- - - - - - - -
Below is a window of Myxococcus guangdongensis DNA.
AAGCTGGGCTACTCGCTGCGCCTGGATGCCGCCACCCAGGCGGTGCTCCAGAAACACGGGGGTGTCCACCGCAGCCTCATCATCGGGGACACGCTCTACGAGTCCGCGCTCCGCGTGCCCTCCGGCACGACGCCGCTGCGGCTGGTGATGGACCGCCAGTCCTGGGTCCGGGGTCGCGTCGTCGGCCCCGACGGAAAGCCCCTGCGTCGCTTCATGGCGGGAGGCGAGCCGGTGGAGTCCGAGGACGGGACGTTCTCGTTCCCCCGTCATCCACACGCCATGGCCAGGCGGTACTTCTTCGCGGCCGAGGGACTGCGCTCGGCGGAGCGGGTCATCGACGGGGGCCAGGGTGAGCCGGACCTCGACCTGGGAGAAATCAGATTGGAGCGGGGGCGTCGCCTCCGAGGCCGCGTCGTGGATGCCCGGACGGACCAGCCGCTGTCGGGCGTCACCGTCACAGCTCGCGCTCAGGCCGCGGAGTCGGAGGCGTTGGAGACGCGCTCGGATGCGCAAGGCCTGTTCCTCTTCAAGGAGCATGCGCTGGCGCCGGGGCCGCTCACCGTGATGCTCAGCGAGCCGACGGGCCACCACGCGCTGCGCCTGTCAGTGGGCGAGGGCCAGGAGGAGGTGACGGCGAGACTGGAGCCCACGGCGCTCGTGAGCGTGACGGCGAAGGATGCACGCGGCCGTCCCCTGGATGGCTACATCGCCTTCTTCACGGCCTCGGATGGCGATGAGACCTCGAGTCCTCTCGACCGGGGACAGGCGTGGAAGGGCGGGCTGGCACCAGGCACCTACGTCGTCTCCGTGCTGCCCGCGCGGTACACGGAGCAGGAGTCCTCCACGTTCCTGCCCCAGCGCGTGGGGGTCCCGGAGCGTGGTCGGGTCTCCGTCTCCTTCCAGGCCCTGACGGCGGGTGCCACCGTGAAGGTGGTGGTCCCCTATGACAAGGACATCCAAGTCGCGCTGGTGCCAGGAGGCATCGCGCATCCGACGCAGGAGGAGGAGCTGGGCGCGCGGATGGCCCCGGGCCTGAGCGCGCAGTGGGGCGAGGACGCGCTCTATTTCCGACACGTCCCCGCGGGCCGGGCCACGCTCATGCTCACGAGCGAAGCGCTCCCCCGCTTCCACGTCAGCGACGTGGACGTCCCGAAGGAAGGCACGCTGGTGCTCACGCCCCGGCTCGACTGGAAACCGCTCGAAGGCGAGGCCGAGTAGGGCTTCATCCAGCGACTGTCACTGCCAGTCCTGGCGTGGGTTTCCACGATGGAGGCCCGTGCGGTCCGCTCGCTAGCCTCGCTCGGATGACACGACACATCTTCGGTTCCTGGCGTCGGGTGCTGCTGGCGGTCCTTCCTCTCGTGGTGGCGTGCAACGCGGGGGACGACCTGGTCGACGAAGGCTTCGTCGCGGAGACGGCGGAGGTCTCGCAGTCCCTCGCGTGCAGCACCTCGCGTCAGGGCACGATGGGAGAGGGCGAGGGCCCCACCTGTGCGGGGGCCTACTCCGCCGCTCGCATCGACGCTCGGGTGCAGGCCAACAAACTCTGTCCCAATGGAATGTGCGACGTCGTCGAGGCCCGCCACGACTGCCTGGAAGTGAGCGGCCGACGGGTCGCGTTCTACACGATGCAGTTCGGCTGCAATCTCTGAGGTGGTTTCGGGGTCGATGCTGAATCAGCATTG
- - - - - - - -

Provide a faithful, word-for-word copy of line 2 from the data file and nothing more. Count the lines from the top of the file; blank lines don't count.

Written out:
AAGCTGGGCTACTCGCTGCGCCTGGATGCCGCCACCCAGGCGGTGCTCCAGAAACACGGGGGTGTCCACCGCAGCCTCATCATCGGGGACACGCTCTACGAGTCCGCGCTCCGCGTGCCCTCCGGCACGACGCCGCTGCGGCTGGTGATGGACCGCCAGTCCTGGGTCCGGGGTCGCGTCGTCGGCCCCGACGGAAAGCCCCTGCGTCGCTTCATGGCGGGAGGCGAGCCGGTGGAGTCCGAGGACGGGACGTTCTCGTTCCCCCGTCATCCACACGCCATGGCCAGGCGGTACTTCTTCGCGGCCGAGGGACTGCGCTCGGCGGAGCGGGTCATCGACGGGGGCCAGGGTGAGCCGGACCTCGACCTGGGAGAAATCAGATTGGAGCGGGGGCGTCGCCTCCGAGGCCGCGTCGTGGATGCCCGGACGGACCAGCCGCTGTCGGGCGTCACCGTCACAGCTCGCGCTCAGGCCGCGGAGTCGGAGGCGTTGGAGACGCGCTCGGATGCGCAAGGCCTGTTCCTCTTCAAGGAGCATGCGCTGGCGCCGGGGCCGCTCACCGTGATGCTCAGCGAGCCGACGGGCCACCACGCGCTGCGCCTGTCAGTGGGCGAGGGCCAGGAGGAGGTGACGGCGAGACTGGAGCCCACGGCGCTCGTGAGCGTGACGGCGAAGGATGCACGCGGCCGTCCCCTGGATGGCTACATCGCCTTCTTCACGGCCTCGGATGGCGATGAGACCTCGAGTCCTCTCGACCGGGGACAGGCGTGGAAGGGCGGGCTGGCACCAGGCACCTACGTCGTCTCCGTGCTGCCCGCGCGGTACACGGAGCAGGAGTCCTCCACGTTCCTGCCCCAGCGCGTGGGGGTCCCGGAGCGTGGTCGGGTCTCCGTCTCCTTCCAGGCCCTGACGGCGGGTGCCACCGTGAAGGTGGTGGTCCCCTATGACAAGGACATCCAAGTCGCGCTGGTGCCAGGAGGCATCGCGCATCCGACGCAGGAGGAGGAGCTGGGCGCGCGGATGGCCCCGGGCCTGAGCGCGCAGTGGGGCGAGGACGCGCTCTATTTCCGACACGTCCCCGCGGGCCGGGCCACGCTCATGCTCACGAGCGAAGCGCTCCCCCGCTTCCACGTCAGCGACGTGGACGTCCCGAAGGAAGGCACGCTGGTGCTCACGCCCCGGCTCGACTGGAAACCGCTCGAAGGCGAGGCCGAGTAGGGCTTCATCCAGCGACTGTCACTGCCAGTCCTGGCGTGGGTTTCCACGATGGAGGCCCGTGCGGTCCGCTCGCTAGCCTCGCTCGGATGACACGACACATCTTCGGTTCCTGGCGTCGGGTGCTGCTGGCGGTCCTTCCTCTCGTGGTGGCGTGCAACGCGGGGGACGACCTGGTCGACGAAGGCTTCGTCGCGGAGACGGCGGAGGTCTCGCAGTCCCTCGCGTGCAGCACCTCGCGTCAGGGCACGATGGGAGAGGGCGAGGGCCCCACCTGTGCGGGGGCCTACTCCGCCGCTCGCATCGACGCTCGGGTGCAGGCCAACAAACTCTGTCCCAATGGAATGTGCGACGTCGTCGAGGCCCGCCACGACTGCCTGGAAGTGAGCGGCCGACGGGTCGCGTTCTACACGATGCAGTTCGGCTGCAATCTCTGAGGTGGTTTCGGGGTCGATGCTGAATCAGCATTG